Monday, December 18, 2017

My Saturday Outing

The Christmas pantomime has become a tradition for us and we were looking forward to it. Because it's nearly the holidays, I got sick, of course. It's my second cold this season. Fa La La-cough cough cough. I decided the night before that I was going, cold or not. In the morning the whole thing seemed daunting. And let's stop here to for a bit of frank honesty.

It takes a lot more work, and a lot more worry, to do stuff like this when you have a disability.


I said it.

I worried, let me count the ways:

1) would we get a disabled parking space anywhere near the theatre
2) would the restaurant that we chose to go to beforehand be accessible, toilets and all
3) would there be a lot of snow on the sidewalks making the trip treacherous for both Joe and me
4) once at the box office would the tickets really include a disabled space, they often mess up the tickets, theatres do.
5) if we do get accessible seating, we know where it is, it's down a huge and quite steep, sloping aisle, will I get down safely in my manual chair.
6) how the hell am I going to get back up
7) if we didn't get accessible parking where am I going to get picked up
8) how many people will be bothered about the space I take on the 8 different elevator rides I'm going to have to take to make this happen
9) will I find a place to pee somewhere in between lunch and the show starting
10) will my being in a wheelchair cause inconvenience or stress for the kids.

I've stopped there because I think you get the point. We had managed everything, including an excellent parking spot and half the elevator rides. We were at our seats and the next big thing was going back up the really steep aisle between the hill of seats that rose behind me.

During intermission I asked Joe how he thought we should tackle it. I'd never been to the theatre in my manual, we'd always come in my power chair before. I knew I couldn't go up forwards, I've been working out, sure, but it's really steep and it's thickly carpeted. I wondered about walking up a couple of steps, sit and then try again. I'm a wall walker and a wall was there to be used. Joe said, "Just go up backwards."

This is something I've been doing for a while now on very steep ramps or curbs that don't have a level entrance. I'm pretty good at it.

We waited until there was room and then back up I started, going backwards all the way. Joe, Marissa, Ruby and Sadie, helpfully called out the number of rows I had yet to go, which was encouraging for me to hear the numbers steadily go down. I use my arms, my hands, my feet and my legs, and they all worked smoothly. I crested the top and, though I had to stop and catch my breath, and have a coughing fit, I made it.

We had had a wonderful time. Nothing I'd worried about came to be.

But, and let me be clear.

Every disabled person reading this knows, 'well, that's this time,' the next one is the next one and there is no predicting that the ticketing would be right or the parking available or the sidewalks passable.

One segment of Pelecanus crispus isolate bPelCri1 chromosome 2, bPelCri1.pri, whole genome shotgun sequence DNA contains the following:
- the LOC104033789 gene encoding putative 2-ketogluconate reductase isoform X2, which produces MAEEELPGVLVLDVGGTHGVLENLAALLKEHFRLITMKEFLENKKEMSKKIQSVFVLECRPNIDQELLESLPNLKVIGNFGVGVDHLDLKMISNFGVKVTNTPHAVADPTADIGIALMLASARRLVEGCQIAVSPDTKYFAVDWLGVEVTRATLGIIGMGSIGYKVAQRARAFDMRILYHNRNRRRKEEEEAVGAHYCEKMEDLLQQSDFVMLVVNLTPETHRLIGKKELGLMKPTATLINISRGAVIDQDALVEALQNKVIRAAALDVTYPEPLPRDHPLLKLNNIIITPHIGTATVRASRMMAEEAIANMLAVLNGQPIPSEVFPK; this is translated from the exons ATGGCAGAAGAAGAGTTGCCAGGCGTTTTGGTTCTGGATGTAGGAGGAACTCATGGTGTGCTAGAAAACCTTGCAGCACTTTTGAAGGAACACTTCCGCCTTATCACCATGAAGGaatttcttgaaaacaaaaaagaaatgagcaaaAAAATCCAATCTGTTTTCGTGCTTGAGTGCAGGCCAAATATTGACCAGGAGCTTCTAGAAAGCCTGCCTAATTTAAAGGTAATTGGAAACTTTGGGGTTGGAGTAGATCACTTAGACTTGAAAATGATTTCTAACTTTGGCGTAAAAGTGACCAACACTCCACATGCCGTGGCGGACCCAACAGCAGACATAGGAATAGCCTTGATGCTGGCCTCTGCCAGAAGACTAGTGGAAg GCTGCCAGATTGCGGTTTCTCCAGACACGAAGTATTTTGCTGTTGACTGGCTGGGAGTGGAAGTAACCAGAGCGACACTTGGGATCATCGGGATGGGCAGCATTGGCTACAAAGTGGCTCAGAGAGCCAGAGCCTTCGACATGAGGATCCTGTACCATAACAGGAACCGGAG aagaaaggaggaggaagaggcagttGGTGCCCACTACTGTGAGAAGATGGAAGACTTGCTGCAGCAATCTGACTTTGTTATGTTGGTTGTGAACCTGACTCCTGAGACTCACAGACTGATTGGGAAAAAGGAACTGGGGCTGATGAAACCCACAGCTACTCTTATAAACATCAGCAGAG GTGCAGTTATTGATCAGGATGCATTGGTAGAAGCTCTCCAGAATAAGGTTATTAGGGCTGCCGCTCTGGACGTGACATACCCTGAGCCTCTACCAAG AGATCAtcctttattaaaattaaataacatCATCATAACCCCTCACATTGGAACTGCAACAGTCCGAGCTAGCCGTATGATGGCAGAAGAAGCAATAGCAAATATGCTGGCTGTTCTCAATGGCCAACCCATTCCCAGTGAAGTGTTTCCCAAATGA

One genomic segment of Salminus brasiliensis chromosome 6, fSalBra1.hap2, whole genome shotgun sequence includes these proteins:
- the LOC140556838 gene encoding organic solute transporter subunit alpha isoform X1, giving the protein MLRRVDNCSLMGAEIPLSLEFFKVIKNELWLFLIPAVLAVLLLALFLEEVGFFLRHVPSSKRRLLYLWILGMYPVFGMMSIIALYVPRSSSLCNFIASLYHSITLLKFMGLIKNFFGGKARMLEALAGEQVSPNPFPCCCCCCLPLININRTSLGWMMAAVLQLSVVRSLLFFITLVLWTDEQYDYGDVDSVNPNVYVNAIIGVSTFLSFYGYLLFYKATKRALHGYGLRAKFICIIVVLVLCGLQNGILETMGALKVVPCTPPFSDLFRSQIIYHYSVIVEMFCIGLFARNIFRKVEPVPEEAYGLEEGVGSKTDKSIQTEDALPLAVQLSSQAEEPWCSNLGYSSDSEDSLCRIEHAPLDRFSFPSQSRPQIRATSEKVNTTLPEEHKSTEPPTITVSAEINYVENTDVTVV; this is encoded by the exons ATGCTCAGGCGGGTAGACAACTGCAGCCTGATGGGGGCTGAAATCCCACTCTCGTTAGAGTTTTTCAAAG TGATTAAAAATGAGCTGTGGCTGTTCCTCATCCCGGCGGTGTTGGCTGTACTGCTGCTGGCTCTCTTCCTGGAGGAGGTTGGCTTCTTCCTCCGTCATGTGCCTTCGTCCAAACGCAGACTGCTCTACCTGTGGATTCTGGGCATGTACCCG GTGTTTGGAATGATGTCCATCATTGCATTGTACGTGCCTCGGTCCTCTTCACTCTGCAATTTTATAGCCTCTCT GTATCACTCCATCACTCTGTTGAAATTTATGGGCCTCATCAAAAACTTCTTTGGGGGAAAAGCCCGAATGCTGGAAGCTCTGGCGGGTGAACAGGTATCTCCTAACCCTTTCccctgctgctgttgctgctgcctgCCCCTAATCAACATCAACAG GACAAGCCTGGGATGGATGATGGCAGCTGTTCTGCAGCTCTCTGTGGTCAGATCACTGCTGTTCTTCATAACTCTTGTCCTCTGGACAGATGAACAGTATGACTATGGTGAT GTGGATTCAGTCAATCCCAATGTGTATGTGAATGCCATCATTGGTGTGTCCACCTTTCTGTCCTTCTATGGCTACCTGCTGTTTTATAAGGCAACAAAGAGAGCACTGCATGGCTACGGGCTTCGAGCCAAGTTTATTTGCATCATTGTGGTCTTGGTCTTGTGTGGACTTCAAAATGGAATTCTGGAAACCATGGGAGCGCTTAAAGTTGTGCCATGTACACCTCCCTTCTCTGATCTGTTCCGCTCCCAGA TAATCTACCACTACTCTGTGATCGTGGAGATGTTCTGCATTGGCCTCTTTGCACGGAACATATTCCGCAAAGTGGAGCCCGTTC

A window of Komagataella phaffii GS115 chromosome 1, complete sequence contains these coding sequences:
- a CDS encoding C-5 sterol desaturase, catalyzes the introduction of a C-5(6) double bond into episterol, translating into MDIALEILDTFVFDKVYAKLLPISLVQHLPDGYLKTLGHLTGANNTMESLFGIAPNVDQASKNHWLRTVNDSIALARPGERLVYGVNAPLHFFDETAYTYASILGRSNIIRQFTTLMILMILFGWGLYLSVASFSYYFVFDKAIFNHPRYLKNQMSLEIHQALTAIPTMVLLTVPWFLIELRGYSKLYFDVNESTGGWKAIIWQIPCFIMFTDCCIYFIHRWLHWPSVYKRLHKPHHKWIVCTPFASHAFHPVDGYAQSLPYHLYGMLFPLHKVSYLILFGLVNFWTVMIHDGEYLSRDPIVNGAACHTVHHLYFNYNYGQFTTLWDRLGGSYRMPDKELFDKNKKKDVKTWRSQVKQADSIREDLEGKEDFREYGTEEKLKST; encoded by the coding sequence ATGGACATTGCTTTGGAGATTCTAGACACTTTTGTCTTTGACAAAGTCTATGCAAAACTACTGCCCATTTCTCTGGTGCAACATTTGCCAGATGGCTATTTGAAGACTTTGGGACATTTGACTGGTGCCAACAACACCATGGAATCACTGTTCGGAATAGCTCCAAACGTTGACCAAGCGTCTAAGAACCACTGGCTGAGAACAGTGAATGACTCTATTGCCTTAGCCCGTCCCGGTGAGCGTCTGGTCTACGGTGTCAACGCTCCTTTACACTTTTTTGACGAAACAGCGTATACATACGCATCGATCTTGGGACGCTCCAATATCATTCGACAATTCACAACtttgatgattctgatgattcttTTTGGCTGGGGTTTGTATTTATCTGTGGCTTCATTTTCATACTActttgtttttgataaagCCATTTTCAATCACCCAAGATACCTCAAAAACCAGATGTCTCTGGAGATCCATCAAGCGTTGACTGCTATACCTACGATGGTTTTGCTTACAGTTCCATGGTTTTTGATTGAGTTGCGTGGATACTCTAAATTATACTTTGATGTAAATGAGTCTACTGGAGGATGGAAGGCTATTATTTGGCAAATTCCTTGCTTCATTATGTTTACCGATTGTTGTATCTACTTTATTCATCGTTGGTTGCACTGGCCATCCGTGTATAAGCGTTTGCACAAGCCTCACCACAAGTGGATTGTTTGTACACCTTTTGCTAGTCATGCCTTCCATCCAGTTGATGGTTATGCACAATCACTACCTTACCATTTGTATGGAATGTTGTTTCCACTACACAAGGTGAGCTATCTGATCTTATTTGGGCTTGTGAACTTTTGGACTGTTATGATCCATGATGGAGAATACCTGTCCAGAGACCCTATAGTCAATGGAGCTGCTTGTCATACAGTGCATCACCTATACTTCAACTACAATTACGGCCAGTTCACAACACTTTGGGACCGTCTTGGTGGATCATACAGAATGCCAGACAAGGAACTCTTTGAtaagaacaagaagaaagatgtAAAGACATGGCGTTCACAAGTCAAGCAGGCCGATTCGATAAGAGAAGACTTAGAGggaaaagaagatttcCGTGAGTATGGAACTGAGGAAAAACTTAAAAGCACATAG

It's part of having a disability.

But then, again, I realize that ... doing damns the darkness ... and it was true, my memories of the whole trip will be bathed in the light created by the sound of the kids BOOing the mean character and cheering the good one, or the sound of them singing along to an 'A Christmas Carol' version of YMCA while making the letters with their arms, or their groans at the bad puns.

But I also have a private memory, one I'll share here, it's of cresting that long, steep, carpeted aisle and realizing I'd made the top. I still had my power chair, but this time the power source, was all me.

All me.

Sunday, December 17, 2017

"But," He Said

"Who design's this shit anyway," he said angrily as I asked him to move so I could get through the passageway from the restroom and into the restaurant area. I was taken aback because he had been nice and accommodating when I'd asked him going in. He had to know I'd be coming back. He saw the look on my face and said, "No, no, I don't mind moving, don't worry about it."

"But," he said, "it's got to be awful for you to have to ask ten or twelve people to give you space when you want to go pee." He was right, of course, it was awful and even when people are nice, it's still awful. This particular set up had a counter with tall chairs on one side of the corridor and small tables on the other. They were making space every where they could for people to eat. On the way in, it was completely impassible because the people in the tall seats, they were all full, and the people sitting on the corridor side of the tables all needed to move over a bit for me to be able to get by.

And I had gotten by, I had asked each of them individually, because each of them waited to be asked, unlike some situations where people see and move and create a path for me to get through. Then I only have to thank all of them. This time however it had been a ask and thank situation with each person, except the guy who spoke who had simply moved his chair when I was on my way in.

"They know that the disabled washroom is down here, they know disabled people come to this restaurant, who the fuck designs it so you have to ask strangers to help you out when you go to the restroom?" I was gawking at him a bit and he said, "What?"

"You get it," I said, "I don't encounter that often."

"Oh," he said, flummoxed by my simple statement.